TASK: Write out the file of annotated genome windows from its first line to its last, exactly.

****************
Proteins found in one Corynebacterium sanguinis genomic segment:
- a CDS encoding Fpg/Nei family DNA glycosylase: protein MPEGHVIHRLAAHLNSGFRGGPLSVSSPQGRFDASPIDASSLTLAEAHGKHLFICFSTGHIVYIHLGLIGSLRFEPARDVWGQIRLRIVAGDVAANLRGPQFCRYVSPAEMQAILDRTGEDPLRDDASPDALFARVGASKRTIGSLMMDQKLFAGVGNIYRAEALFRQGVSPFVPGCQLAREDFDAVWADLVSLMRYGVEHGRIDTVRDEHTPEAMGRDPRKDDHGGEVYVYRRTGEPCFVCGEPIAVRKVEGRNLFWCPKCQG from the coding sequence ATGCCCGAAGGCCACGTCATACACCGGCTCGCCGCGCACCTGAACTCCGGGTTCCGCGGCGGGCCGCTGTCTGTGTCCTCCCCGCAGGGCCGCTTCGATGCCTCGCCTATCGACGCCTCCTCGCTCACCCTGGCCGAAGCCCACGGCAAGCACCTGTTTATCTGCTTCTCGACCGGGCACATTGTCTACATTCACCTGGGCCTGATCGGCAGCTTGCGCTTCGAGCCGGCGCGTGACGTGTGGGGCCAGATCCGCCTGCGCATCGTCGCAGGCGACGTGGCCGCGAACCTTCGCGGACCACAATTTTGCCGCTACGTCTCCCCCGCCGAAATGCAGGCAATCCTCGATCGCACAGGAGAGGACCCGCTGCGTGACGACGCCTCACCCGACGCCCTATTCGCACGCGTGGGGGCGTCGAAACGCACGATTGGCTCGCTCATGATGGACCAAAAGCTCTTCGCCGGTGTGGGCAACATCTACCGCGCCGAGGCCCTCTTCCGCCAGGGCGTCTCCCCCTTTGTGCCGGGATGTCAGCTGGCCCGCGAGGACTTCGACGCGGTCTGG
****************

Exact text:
Proteins found in one Corynebacterium sanguinis genomic segment:
- a CDS encoding Fpg/Nei family DNA glycosylase: protein MPEGHVIHRLAAHLNSGFRGGPLSVSSPQGRFDASPIDASSLTLAEAHGKHLFICFSTGHIVYIHLGLIGSLRFEPARDVWGQIRLRIVAGDVAANLRGPQFCRYVSPAEMQAILDRTGEDPLRDDASPDALFARVGASKRTIGSLMMDQKLFAGVGNIYRAEALFRQGVSPFVPGCQLAREDFDAVWADLVSLMRYGVEHGRIDTVRDEHTPEAMGRDPRKDDHGGEVYVYRRTGEPCFVCGEPIAVRKVEGRNLFWCPKCQG from the coding sequence ATGCCCGAAGGCCACGTCATACACCGGCTCGCCGCGCACCTGAACTCCGGGTTCCGCGGCGGGCCGCTGTCTGTGTCCTCCCCGCAGGGCCGCTTCGATGCCTCGCCTATCGACGCCTCCTCGCTCACCCTGGCCGAAGCCCACGGCAAGCACCTGTTTATCTGCTTCTCGACCGGGCACATTGTCTACATTCACCTGGGCCTGATCGGCAGCTTGCGCTTCGAGCCGGCGCGTGACGTGTGGGGCCAGATCCGCCTGCGCATCGTCGCAGGCGACGTGGCCGCGAACCTTCGCGGACCACAATTTTGCCGCTACGTCTCCCCCGCCGAAATGCAGGCAATCCTCGATCGCACAGGAGAGGACCCGCTGCGTGACGACGCCTCACCCGACGCCCTATTCGCACGCGTGGGGGCGTCGAAACGCACGATTGGCTCGCTCATGATGGACCAAAAGCTCTTCGCCGGTGTGGGCAACATCTACCGCGCCGAGGCCCTCTTCCGCCAGGGCGTCTCCCCCTTTGTGCCGGGATGTCAGCTGGCCCGCGAGGACTTCGACGCGGTCTGG